Friday, February 27, 2009

Peter Mulvey/Jeff Burkhart; February 27, 2009; Kiki’s House of Righteous Music

Other than Fort Atkinson’s charming and unique CafĂ© Carpe, I can’t imagine another venue where Peter Mulvey could have played this particular show. He’s been working on a new album, something like number fourteen, and among the new songs will be a series of spoken letters addressed to various nieces and nephews. Instrumental tracks from his I-Pod provided backing music to the stories, some new and some old favorites, which he is passing on to the youngest members of his extended family. The audience was silent as he related the tale of Dynamite Bill who could blow a boulder into a thousand pieces or haul away dead livestock. That particular piece existed as a letter inside a letter as his father’s breathless e-mail became the source of much of the information. Since he is really only a minor character in the song that bears his name, it was nice to see him become the main one.

Peter has been writing detail-rich character studies like that for years, and another recent example is the title track to The Knuckleball Suite which details the colorful folks who inhabit the afore mentioned Carpe, his favorite room and home away from home. Of course those characters have all had their names changed for the usual reason, except for the stalwart venue’s crusty owner Bill, “owing to a lack of innocence.” He opened the show with an old favorite, the terrific “If Love is not Enough” which prominently features his jangly guitar and unusual tunings and dates back to the first time I ever saw him play over a decade ago. As I left the Pres House that night in awe of what I had just seen, I certainly couldn’t have imagined that someday he would be playing in my basement.

I’ve been amazingly lucky in the musicians that have played the House of Righteous Music, but every so often I even impress myself. For bands that aren’t known in Madison, like the Successful Failures or the Shotgun Party, I’m giving them a place to play, eat, and sleep in a town that can sometimes be difficult to get a gig in if you aren’t from here or don’t know someone. On the other hand, folks like Peter and Robbie Fulks, a musician of similar stature who played back in September, are well established and quite popular here. They have absolutely no trouble getting high-profile gigs and selling tickets, so there’s no doubt they are doing me a favor by playing here perhaps in return for years of support. While the Robbie show was at capacity in advance after appearing in the local papers, this show was only advertised to the people on my mailing list, resulting in a cozy group of friends.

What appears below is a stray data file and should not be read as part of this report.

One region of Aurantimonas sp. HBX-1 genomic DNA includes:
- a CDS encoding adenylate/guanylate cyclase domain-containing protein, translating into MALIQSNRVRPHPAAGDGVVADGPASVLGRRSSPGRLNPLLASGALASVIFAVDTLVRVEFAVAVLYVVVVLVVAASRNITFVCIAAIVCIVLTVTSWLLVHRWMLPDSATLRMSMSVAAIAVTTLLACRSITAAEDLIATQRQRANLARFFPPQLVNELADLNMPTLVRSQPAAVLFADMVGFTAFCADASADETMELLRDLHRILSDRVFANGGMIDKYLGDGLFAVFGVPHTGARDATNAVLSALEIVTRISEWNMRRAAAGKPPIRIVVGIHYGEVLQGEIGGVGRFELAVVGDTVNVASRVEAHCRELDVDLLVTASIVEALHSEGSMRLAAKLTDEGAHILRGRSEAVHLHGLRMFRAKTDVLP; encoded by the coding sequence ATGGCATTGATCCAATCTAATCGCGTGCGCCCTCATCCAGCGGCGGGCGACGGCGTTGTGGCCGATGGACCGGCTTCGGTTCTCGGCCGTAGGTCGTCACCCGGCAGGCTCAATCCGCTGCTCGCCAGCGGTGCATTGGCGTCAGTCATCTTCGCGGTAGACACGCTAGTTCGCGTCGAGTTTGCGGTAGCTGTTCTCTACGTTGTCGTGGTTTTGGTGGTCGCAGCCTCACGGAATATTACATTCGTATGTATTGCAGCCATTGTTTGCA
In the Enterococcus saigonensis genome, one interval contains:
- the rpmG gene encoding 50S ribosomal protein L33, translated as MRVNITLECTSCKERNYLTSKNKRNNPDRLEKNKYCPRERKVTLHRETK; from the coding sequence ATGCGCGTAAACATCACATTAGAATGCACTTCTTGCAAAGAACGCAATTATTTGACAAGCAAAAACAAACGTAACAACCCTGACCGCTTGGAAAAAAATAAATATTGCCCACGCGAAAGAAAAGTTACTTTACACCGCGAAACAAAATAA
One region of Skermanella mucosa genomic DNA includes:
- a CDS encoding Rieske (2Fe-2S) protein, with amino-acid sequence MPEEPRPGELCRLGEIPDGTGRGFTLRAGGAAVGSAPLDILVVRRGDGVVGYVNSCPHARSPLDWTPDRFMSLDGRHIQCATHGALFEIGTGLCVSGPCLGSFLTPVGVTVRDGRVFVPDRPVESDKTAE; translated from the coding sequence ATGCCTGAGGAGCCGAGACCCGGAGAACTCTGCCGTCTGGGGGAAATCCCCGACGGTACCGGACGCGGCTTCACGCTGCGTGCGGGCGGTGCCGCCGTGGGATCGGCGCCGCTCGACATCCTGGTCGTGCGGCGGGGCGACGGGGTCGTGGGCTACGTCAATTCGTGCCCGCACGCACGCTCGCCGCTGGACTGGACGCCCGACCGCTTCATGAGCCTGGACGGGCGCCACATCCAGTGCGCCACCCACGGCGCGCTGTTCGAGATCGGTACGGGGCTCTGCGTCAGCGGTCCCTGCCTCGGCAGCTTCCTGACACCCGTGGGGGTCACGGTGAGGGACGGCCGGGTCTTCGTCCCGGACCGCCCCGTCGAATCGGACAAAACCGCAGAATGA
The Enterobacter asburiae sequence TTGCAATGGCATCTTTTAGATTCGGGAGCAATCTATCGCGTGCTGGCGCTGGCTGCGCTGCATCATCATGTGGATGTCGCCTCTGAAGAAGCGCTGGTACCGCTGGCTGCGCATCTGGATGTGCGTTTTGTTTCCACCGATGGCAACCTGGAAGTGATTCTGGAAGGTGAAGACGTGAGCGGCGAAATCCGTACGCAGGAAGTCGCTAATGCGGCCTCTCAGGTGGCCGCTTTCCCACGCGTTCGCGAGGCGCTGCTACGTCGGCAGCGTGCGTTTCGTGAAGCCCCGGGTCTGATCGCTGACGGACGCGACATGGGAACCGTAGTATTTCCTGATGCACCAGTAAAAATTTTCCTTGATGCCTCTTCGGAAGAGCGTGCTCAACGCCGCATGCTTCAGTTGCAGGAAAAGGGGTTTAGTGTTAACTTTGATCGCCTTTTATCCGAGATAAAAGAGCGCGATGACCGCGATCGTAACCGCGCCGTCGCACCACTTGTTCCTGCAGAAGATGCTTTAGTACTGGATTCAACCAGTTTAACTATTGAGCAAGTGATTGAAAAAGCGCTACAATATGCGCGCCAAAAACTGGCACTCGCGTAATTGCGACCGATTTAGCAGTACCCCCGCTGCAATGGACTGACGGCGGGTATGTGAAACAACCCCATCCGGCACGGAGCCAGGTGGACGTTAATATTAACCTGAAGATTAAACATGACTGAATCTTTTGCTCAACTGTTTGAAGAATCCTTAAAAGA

Opener Jeff Burkhart was one of them. Jeff is a familiar face in local music as part of the Barley Brothers and the Dirty Shirts. Both bands play a combination of covers and originals, but I didn’t realize the quality of his solo material until I saw his 30 Minute Music Hour. Hosted by Andy Moore (another familiar face around town), the 30 Minute Music Hour airs on Wisconsin Public Television on Saturday nights as a lead in to Austin City Limits and features local, regional and national artists playing music and talking with the host about their craft. Jeff’s special was the first one they did; it was intended as a practice run but turned out so well it became the first show. Tonight’s set wasn’t quite as slick owing to the casual nature of the basement, or perhaps to the shot of Powers he had with Blake (my sound guy for the night) beforehand. Even so, it was a great set perfectly in the spirit of the evening.

There’s no denying that there is something special about the basement.

Wednesday, February 25, 2009

Jeremiah Nelson & the Achilles Heel; February 25, 2009; the Dry Bean, Fitchburg

I’ll admit that I expressed some doubts when Jeremiah told me he was putting together yet another band. After all, the Achilles Heel was going to be playing all of his new songs, perhaps the best he’s ever written, songs that in my mind are so perfectly suited for the acoustic twang of the Mysterious Bruises. I had no doubt that guitarist Justin Bricco, bassist Landon Arken and drummer Adam Cargin would be great, after all they also make up 60% of the hardest working band in town, the Blueheels, I just wasn’t convinced they were the right band for the job.

As it turns out I was only half right. Some of those songs have actually been asking to rock harder, but just couldn’t do it with the violin and upright bass. “Waiting for a Sign” moved even closer to the Classics IV’s “Spooky” intensity with the rock band behind it, and that is definitely a good thing, while “Pacing & Scheming” realized a potential I didn’t know it had as I listened to him working it out a few months ago. The more folk rock side of his catalog, like “Daisy Chain” and the awesome “Runnin’ from the Fuse,” still sounds better with the Bruises. Others like “Floodplain” and “Drugs to Make You Sober” don’t seem to have picked their band yet.

With upright bass player Matt Donoghue not available as often as Jeremiah would like to play, it is likely we will be seeing more of the Achilles Heel. And as they play together more they will certainly get more comfortable with the songs. It was strange to see the normally expressive Bricco tied to his song notes rather than jumping all over the stage and throwing up sky points. Just seeing them somewhere other than at a nearly empty Dry Bean on their dimly lit stage is going to improve things immensely. Hmmm, maybe another band isn’t such a bad thing after all.

Tuesday, February 17, 2009

Goat Radio/Linda; February 17, 2008; High Noon Saloon

When Goat Radio played the Last Band Standing a month ago they certainly didn’t sound like a band that hadn’t played out in months. Seeing them tonight I wasn’t sure they’d gotten together since then. Usually a tight group, they seemed just a little bit off. Not that it really matters; I always adore them and have missed them during their extended absence. Sloppy Goat Radio is always better than no Goat Radio.